None of us want to live in poverty. Poverty is a disease that has no cure. The deeper this disease is, the deeper its wound. International Day for the Eradication of Poverty is celebrated on 17th October. The theme for this year is ‘Dignity For All in Practice’ with the aim to eradicate poverty and destitution worldwide. The dignity of the human being is not only a fundamental right in itself but constitutes the basis for life.
Poverty is a situation when a person starts to lack important things such as food, clothes, roof, medicines etc. to continue his life. Inequalities of opportunities and income are sharply on the rise and the gap between the rich and poor gets even wider each day. Due to various factors, every year, millions faced the jobs erosion and unprecedentedly increase in poverty. Poverty and inequality are not inevitable.
WWF reports that 300 million call forest home and 1.6 billion depend on it for their livelihood. Thus, without forest, poverty increases. Climate change and global warming constitutes new violence against people living in poverty. These communities are unduly burdened by the natural disasters and environmental degradation, leading to the destruction of their homes, crops and livelihoods. But thousands of forest dwellers have traditionally managed and controlled the forests and ensure sustainable use of their lives.
Now climate is the driving factor for natural disasters giving a serious impact on poverty. Poverty is also caused from population explosion, diseases, natural disasters, wars, low agricultural yields, unemployment, casteism, untouchability, illiteracy, gender inequality, political violence, sponsored crime, corruption, inaction and ancient social beliefs etc.
Over the next decade, World Bank estimates that one billion young people will try to enter the job market, but even half of them will not get it. UNICEF estimates that one in four children are engaged in child labour jeopardising themselves and their families to lift out of poverty.
Poverty is akin to being a slave. Living in a world of poverty is a curse. Poverty makes children spend life in compulsion. About half of India’s population suffers from this epidemic. Poverty is not just a human problem but it is against the national security. Poverty robs people of their freedom, mental health, physical well-being and personal safety. Mahatma Gandhi once said “Poverty is the worst form of violence”.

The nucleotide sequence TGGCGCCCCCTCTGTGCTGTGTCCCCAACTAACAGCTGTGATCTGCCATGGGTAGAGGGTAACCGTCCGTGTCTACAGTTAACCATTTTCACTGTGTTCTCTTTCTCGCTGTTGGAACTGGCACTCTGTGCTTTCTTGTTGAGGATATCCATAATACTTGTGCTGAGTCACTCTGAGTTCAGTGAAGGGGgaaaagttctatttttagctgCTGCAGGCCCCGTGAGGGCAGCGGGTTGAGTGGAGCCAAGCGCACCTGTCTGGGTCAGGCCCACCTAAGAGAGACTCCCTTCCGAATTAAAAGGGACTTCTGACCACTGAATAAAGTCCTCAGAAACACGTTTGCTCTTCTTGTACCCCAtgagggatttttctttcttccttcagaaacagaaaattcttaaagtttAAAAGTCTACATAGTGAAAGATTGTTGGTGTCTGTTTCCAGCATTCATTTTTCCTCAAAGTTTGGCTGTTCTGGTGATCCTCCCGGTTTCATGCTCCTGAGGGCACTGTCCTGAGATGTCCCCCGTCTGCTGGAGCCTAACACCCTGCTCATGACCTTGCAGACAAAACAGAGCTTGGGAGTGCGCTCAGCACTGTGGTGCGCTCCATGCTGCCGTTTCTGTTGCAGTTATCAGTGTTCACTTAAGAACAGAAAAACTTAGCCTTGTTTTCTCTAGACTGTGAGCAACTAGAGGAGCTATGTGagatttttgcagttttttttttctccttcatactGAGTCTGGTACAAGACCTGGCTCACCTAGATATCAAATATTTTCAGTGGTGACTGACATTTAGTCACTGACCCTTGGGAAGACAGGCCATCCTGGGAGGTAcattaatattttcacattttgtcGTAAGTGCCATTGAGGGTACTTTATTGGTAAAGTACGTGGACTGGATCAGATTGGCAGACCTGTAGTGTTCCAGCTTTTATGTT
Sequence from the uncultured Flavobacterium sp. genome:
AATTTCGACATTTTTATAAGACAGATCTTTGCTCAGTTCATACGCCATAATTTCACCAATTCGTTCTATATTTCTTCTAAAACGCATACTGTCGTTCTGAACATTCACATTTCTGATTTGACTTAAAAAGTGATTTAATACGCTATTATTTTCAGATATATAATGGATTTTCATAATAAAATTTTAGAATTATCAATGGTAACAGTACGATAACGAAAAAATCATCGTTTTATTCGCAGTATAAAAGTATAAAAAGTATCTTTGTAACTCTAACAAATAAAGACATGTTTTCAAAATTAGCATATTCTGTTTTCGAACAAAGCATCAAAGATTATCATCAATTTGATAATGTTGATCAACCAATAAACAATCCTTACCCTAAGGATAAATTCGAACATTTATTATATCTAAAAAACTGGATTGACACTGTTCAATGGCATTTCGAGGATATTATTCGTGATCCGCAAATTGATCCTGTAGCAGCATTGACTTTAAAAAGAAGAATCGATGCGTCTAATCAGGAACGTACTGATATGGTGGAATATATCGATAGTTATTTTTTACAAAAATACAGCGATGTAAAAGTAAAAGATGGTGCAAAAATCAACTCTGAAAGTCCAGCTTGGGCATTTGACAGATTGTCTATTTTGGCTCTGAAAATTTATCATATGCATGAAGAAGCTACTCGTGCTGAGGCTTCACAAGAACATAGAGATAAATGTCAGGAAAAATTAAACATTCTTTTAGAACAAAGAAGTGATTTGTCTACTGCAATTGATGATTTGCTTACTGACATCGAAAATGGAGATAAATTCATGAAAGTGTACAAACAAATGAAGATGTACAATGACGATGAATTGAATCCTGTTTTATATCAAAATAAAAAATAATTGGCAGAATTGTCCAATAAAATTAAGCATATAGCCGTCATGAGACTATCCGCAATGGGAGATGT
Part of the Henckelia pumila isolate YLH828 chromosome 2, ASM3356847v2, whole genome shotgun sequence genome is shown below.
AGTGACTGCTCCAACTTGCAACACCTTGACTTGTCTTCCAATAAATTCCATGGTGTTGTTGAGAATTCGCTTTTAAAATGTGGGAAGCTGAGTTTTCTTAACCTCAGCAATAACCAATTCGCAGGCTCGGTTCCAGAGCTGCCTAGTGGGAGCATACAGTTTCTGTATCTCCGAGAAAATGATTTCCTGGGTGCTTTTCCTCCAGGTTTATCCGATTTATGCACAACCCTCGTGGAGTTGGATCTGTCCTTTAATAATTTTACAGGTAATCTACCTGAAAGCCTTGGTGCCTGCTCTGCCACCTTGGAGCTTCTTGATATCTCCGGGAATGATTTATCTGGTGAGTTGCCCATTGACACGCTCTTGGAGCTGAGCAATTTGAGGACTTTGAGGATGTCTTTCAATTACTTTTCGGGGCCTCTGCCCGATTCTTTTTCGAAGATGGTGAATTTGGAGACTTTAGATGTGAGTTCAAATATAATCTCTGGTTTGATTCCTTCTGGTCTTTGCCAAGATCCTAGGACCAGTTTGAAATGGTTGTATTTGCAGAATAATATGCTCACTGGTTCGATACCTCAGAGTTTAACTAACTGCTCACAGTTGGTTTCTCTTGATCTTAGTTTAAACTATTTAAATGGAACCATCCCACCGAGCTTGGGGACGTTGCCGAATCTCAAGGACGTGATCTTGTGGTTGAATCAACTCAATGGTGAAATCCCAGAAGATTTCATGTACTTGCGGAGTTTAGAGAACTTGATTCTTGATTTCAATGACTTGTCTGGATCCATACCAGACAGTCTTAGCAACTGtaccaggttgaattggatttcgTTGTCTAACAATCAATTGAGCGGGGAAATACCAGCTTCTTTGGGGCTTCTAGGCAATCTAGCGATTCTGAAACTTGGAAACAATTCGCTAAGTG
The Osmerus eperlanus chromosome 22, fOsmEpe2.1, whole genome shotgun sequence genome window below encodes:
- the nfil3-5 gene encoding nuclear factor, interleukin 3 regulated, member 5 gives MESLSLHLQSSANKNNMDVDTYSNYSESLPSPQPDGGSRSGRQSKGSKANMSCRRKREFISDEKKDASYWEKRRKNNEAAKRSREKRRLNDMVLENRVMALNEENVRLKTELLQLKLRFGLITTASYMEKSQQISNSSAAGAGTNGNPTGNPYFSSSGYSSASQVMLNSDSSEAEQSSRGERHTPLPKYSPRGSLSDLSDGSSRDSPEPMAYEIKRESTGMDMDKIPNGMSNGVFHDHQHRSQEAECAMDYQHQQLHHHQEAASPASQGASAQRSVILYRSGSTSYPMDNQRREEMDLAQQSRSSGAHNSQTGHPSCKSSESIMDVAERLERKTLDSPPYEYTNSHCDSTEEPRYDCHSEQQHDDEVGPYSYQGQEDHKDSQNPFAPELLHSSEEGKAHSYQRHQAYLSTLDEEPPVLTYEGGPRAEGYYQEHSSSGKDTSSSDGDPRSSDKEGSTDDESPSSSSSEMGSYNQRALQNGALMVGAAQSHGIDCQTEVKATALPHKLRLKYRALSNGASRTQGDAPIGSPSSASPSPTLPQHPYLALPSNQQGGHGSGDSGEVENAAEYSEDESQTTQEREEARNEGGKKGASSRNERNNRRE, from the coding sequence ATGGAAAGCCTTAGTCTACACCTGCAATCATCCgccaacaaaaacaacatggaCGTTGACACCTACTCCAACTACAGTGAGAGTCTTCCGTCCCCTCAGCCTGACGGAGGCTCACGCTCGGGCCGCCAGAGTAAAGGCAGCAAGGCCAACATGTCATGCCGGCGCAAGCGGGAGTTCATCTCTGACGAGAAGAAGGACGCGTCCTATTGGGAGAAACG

It is very important to recognize that poverty and environment are interrelated. Poverty among people puts stress on the environment; at the same time environmental problems cause severe suffering to the poor. People, whether they are rich or poor, consume water, food and natural resources in order to remain alive. All economic activities are directly or indirectly based on natural resources and any pressure on natural resources can cause environmental stress.
Poverty often causes people for more exploitation of natural resources and deforestation. On the other hand, environmental problems add more miseries to the poor. Environmental damages can be prevented by people, especially the poor, as poor people rely more directly on the environment than the rich. They are mostly on the receiving end of environmental problems.
Environmental degradation due to pervasive poverty is a matter of great concern in both rural and urban areas in India. The interaction of poverty and environmental degradation sets off a downward spiral of ecological deterioration that threatens the physical security, economical well being and health of many of the country’s poorest people.
WHO has called the poverty the world’s biggest killer. Although efforts to reduce poverty and increase income levels continue, the key to identify new strategies lies only as an understanding among the nations. This implies that developed countries will need to play a proactive role in accepting responsibility and should bear a larger burden through the means they have at their disposal, particularly spending their wealth to improve poverty and in conserving the environment.
In Manipur agriculture is main source of economy and food sector contribute 22.13% of state’s GDP according to 2011 census. About 7.41% of the geographical area i.e. 231.19 sq. km is used for cultivation in which rice accounting for about 98% and 52% of cultivation confined mainly in the valley. Thus 67% of the state population is in agriculture sector.
There are18 main cultivated crops in the state which are under tremendous pressure. While our food production is 33,000 MT annually, the requirement is for 60,000 MT. To meet the gap, cultivation with high-yielding varieties is also next to impossible. Now food production in Manipur is crucial due to irregular & erratic monsoon, floods, tropical cyclones, flash flood, heat and cold waves. Thus, poverty rises in the state each year.
The poverty and environment are inseparably intertwined. Sacrificing environment for poverty will also be an injustice for the planet. People living in poverty are the first to act decisively within their communities in response to poverty, climate change and environmental challenges.
Participation of the poor themselves and recognising their rights has been at the center point of today’s celebration. Therefore with coming the International Day for Eradication of Poverty-2023, let’s uproot poverty, save food and the environment for a better future.
N. Munal Meitei
Environmentalist, email- email@example.com